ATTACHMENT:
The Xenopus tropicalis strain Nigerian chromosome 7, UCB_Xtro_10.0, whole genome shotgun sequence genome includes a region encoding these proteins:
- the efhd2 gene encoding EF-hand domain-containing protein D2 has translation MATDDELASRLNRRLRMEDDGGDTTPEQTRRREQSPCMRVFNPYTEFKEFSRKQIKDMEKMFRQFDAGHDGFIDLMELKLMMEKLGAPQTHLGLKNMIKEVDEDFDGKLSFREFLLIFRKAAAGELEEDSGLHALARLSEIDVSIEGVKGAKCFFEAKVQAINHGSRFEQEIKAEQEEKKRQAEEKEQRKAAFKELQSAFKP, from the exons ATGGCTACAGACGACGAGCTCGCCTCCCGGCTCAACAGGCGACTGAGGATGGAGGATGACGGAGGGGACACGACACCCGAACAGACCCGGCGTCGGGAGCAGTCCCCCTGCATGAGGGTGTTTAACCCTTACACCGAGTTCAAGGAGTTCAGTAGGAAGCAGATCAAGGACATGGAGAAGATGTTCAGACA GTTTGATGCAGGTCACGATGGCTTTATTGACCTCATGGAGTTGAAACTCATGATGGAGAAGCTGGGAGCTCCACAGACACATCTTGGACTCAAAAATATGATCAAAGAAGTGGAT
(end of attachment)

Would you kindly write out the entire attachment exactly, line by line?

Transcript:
The Xenopus tropicalis strain Nigerian chromosome 7, UCB_Xtro_10.0, whole genome shotgun sequence genome includes a region encoding these proteins:
- the efhd2 gene encoding EF-hand domain-containing protein D2 has translation MATDDELASRLNRRLRMEDDGGDTTPEQTRRREQSPCMRVFNPYTEFKEFSRKQIKDMEKMFRQFDAGHDGFIDLMELKLMMEKLGAPQTHLGLKNMIKEVDEDFDGKLSFREFLLIFRKAAAGELEEDSGLHALARLSEIDVSIEGVKGAKCFFEAKVQAINHGSRFEQEIKAEQEEKKRQAEEKEQRKAAFKELQSAFKP, from the exons ATGGCTACAGACGACGAGCTCGCCTCCCGGCTCAACAGGCGACTGAGGATGGAGGATGACGGAGGGGACACGACACCCGAACAGACCCGGCGTCGGGAGCAGTCCCCCTGCATGAGGGTGTTTAACCCTTACACCGAGTTCAAGGAGTTCAGTAGGAAGCAGATCAAGGACATGGAGAAGATGTTCAGACA GTTTGATGCAGGTCACGATGGCTTTATTGACCTCATGGAGTTGAAACTCATGATGGAGAAGCTGGGAGCTCCACAGACACATCTTGGACTCAAAAATATGATCAAAGAAGTGGAT